Now I drilled a number of suitably sized holes to match each of the punches in the plate positioned in the centre section that would be between the support battens to act as die holes for the punches to go through. To determine each of the hole sizes, I carefully measured the diameter across each of the Allen key pieces from point to opposite point (not across the flats) that were cut from the Allen keys. After drilling a set of holes as dies, I then screwed the bits of batten to each end of the piece of steel plate to form the bridge section. This was to make some clearance for the punched hexagonal plastic card shapes to fall through onto some card that was located underneath. This method is a bit crude, but it works. Basically we are punching a hexagonal punch through a round drilled hole. This will have to be set up on a small bench drill press for accuracy. The selected punch is be mounted in the machine's chuck and brought down to accurately align and go through the corresponding drilled die hole.
The die bridge part will need to be clamped down at this stage. If you have a small milling machine this is much easier as the die can be clamped in a vice or on the machine bed and the X ( RH to LH), and Y (Front to Rear) axis movement handles can be used to accurately align the punch and die required.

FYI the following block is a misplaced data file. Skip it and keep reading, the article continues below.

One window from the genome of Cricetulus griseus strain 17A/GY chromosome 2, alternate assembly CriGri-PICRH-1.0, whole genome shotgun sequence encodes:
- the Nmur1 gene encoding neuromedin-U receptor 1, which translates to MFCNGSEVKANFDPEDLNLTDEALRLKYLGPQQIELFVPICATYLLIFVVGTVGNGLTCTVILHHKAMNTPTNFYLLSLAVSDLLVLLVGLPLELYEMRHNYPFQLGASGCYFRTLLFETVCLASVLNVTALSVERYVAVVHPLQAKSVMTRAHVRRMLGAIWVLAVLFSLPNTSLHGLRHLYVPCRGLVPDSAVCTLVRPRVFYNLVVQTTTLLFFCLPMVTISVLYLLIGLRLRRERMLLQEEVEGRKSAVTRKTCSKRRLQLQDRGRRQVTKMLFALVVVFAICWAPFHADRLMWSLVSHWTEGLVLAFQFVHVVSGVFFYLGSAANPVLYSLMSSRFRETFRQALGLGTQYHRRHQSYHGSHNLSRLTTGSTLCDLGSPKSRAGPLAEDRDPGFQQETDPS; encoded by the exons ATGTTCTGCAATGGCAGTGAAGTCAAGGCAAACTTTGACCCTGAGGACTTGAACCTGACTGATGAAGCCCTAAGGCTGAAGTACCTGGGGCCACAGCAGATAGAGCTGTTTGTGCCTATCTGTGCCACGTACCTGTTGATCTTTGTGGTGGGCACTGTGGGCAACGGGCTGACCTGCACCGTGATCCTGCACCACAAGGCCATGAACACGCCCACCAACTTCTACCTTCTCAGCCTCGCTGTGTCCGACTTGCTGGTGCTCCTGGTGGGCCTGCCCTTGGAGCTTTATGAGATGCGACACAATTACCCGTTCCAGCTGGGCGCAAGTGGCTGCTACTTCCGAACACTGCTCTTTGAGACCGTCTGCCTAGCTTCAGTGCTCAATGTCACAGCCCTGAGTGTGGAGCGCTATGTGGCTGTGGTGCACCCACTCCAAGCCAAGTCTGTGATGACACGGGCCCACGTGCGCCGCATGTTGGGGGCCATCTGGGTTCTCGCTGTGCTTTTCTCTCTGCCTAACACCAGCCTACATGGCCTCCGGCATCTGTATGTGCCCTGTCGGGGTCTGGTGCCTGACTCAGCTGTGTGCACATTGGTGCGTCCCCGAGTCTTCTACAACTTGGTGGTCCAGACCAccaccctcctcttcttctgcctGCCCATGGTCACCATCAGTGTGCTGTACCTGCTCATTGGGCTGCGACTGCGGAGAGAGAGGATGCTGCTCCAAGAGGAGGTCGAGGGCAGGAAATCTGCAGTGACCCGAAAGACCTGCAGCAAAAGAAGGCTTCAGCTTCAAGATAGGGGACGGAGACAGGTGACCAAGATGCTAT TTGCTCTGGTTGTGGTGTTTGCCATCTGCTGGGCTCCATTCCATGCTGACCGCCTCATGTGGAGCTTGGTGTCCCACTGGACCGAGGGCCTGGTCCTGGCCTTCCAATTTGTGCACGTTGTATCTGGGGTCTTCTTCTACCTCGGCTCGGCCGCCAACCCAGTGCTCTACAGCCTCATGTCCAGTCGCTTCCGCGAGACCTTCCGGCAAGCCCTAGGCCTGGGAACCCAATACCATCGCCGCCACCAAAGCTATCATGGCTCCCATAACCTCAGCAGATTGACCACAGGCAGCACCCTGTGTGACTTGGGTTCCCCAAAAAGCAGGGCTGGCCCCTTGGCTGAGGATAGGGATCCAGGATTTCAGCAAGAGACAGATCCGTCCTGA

This is a very cheap way to knock out loads of plastic card hex bolt heads once the machine is set up. Trial and error will show how thick you can go with the plastic card however.
Hope that this is of help to other modellers.
Edited by Bugatti Fan, 31 May 2013 - 06:57 AM.
Posted 02 June 2013 - 04:53 AM
That engine looks awesome!
Someone makes one of those punch dies for hex bolts, I have the one for round holes and it works great.
For the record, Plastruck does have the hex rod, that is what I use.
Posted 05 June 2013 - 09:02 AM
Tom, Thanks for the heads up on the Plastruct Hexagonal Styrene Rod.
It does not seem to appear on any of the Plastruct racks I have seen in model shops here in the UK.
I will keep a better weather eye open for it now I know it does exist.
A company named EMA (Engineering Model Associates) in London seem to be the main importers, so I will try them first.
The proprietary punch / die tools you mentioned. I have seen them at shows and they are very good (and quite pricey too!)
However they are precision tools so the cost has to reflect that. It's just a question of how affordable they are.
Posted 22 December 2013 - 02:03 PM
wow any updates on this , was hoping to see more.....
Posted 23 December 2013 - 09:54 AM
This one is still in the works guys, just very slow. I am more focused on some 1/24 stuff and I just had a baby, so it may be a while. It is not forgotten though. I appreciate all the comments. I am learning these skills as I go, so sometimes I get frustrated not knowing what to do next, so I put it away. I think I will move on to other parts of the car though, so I can make progress on something.
Posted 23 December 2013 - 10:09 AM
If this is the 1/12th Chevy it was tooled in the 90's The 1/16th chevies were tooled in the 70's.
You probably know by now that many hex bolt heads can be simulated by hex shaped plastic and brass rod.
Your work on this is certainly stunning.